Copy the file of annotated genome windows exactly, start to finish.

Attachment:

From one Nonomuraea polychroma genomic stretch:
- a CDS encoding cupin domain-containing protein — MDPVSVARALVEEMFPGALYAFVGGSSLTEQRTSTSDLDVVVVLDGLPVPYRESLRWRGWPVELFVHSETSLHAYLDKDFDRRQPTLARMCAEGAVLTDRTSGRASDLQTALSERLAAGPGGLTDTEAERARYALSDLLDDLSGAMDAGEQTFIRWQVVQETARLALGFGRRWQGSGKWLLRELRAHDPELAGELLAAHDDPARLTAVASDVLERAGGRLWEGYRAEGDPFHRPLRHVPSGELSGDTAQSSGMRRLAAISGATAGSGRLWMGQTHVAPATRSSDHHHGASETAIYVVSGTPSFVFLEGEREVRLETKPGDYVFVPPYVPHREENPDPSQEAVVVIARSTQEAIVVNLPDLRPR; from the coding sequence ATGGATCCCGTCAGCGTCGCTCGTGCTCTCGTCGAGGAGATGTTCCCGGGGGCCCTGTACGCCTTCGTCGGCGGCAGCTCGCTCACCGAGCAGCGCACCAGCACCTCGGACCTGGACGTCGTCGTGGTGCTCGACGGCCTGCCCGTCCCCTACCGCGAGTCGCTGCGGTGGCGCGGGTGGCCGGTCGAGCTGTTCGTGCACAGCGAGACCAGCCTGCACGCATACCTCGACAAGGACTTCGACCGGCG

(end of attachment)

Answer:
From one Nonomuraea polychroma genomic stretch:
- a CDS encoding cupin domain-containing protein — MDPVSVARALVEEMFPGALYAFVGGSSLTEQRTSTSDLDVVVVLDGLPVPYRESLRWRGWPVELFVHSETSLHAYLDKDFDRRQPTLARMCAEGAVLTDRTSGRASDLQTALSERLAAGPGGLTDTEAERARYALSDLLDDLSGAMDAGEQTFIRWQVVQETARLALGFGRRWQGSGKWLLRELRAHDPELAGELLAAHDDPARLTAVASDVLERAGGRLWEGYRAEGDPFHRPLRHVPSGELSGDTAQSSGMRRLAAISGATAGSGRLWMGQTHVAPATRSSDHHHGASETAIYVVSGTPSFVFLEGEREVRLETKPGDYVFVPPYVPHREENPDPSQEAVVVIARSTQEAIVVNLPDLRPR; from the coding sequence ATGGATCCCGTCAGCGTCGCTCGTGCTCTCGTCGAGGAGATGTTCCCGGGGGCCCTGTACGCCTTCGTCGGCGGCAGCTCGCTCACCGAGCAGCGCACCAGCACCTCGGACCTGGACGTCGTCGTGGTGCTCGACGGCCTGCCCGTCCCCTACCGCGAGTCGCTGCGGTGGCGCGGGTGGCCGGTCGAGCTGTTCGTGCACAGCGAGACCAGCCTGCACGCATACCTCGACAAGGACTTCGACCGGCG